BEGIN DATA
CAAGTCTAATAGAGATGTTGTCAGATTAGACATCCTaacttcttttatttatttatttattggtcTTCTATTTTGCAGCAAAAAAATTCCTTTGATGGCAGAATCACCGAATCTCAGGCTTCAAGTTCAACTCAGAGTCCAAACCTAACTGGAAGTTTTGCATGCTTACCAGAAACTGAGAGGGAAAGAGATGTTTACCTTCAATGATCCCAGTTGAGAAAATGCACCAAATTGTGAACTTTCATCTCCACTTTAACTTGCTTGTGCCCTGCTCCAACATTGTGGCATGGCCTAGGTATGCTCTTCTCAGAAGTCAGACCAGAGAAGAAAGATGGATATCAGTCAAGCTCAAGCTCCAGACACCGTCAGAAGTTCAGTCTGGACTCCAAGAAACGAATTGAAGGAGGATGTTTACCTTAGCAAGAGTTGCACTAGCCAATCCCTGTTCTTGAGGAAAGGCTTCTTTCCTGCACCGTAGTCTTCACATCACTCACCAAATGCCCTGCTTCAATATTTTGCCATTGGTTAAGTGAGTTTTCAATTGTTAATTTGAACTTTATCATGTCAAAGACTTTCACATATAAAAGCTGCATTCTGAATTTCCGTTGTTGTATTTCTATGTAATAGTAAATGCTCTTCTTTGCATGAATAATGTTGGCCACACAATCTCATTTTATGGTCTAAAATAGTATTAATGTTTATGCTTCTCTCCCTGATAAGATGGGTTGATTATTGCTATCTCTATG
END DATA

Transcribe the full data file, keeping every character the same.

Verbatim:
CAAGTCTAATAGAGATGTTGTCAGATTAGACATCCTaacttcttttatttatttatttattggtcTTCTATTTTGCAGCAAAAAAATTCCTTTGATGGCAGAATCACCGAATCTCAGGCTTCAAGTTCAACTCAGAGTCCAAACCTAACTGGAAGTTTTGCATGCTTACCAGAAACTGAGAGGGAAAGAGATGTTTACCTTCAATGATCCCAGTTGAGAAAATGCACCAAATTGTGAACTTTCATCTCCACTTTAACTTGCTTGTGCCCTGCTCCAACATTGTGGCATGGCCTAGGTATGCTCTTCTCAGAAGTCAGACCAGAGAAGAAAGATGGATATCAGTCAAGCTCAAGCTCCAGACACCGTCAGAAGTTCAGTCTGGACTCCAAGAAACGAATTGAAGGAGGATGTTTACCTTAGCAAGAGTTGCACTAGCCAATCCCTGTTCTTGAGGAAAGGCTTCTTTCCTGCACCGTAGTCTTCACATCACTCACCAAATGCCCTGCTTCAATATTTTGCCATTGGTTAAGTGAGTTTTCAATTGTTAATTTGAACTTTATCATGTCAAAGACTTTCACATATAAAAGCTGCATTCTGAATTTCCGTTGTTGTATTTCTATGTAATAGTAAATGCTCTTCTTTGCATGAATAATGTTGGCCACACAATCTCATTTTATGGTCTAAAATAGTATTAATGTTTATGCTTCTCTCCCTGATAAGATGGGTTGATTATTGCTATCTCTATG